Great preparation goes into identifying the right project manager for the job—including determining the project’s delivery complexity, defining the role profile, selecting interview questions and validating professional certifications.
However, the interview process shouldn’t end once the new project manager is hired. A recurring interview process ensures project managers remain a good fit. It also helps showcase a project manager’s capabilities to instill confidence among leadership groups, stakeholders and team members—especially if elements drastically change, as they are wont to do.
Not every project manager is a good fit for every project. Original assumptions that lead to the initial acquisition of a project manager may not hold true as the project progresses. And poor outcomes often result from hasty decisions to get a project manager on-boarded as quickly as possible to start a project within a desired timeframe.
Here are three questions that not only ascertain the health of a project, but also the fit of the project manager. Depending on the outcome, you may choose to retain the project manager or replace them with someone who is a better fit.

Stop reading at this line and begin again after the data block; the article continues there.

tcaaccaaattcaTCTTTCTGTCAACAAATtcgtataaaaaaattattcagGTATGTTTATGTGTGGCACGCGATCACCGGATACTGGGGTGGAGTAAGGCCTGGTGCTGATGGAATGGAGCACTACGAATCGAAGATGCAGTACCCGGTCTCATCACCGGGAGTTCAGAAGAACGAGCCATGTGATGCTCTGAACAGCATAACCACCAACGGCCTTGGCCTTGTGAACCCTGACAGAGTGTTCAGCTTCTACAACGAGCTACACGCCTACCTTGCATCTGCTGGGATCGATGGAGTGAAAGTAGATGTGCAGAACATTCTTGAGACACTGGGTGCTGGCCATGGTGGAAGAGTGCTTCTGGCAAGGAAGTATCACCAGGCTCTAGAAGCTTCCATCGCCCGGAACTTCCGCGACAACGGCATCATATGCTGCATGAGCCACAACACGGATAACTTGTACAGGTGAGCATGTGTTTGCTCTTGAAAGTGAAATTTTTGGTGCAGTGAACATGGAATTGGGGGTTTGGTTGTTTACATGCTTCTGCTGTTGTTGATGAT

1. Where are we now?
Being able to confidently articulate and identify the true position of a project and the recent progress velocity to get to that position is a foundation of project management success. Failure to know where the project currently resides puts future progress at risk.
Assisting the project manager in this determination of project position includes schedule and budget performance metrics, resource availability, dependencies, risk, issues and other inorganic position indicators. In addition, a project manager should be able to organically identify the “so what” implications and potential remedies required to create a three-dimensional view of project progress.
2. Where will we be in six weeks?
An old adage says that a point shows a current position, two points make a line and three points make a trend. Project managers should be constantly triangulating their project trajectory from their current position. If they can’t, they’re putting the project’s finish in jeopardy.
This six-week timeframe means a project manager can have a clear vision of the visible road ahead, but isn’t so far where they have to speculate well beyond a reasonable horizon.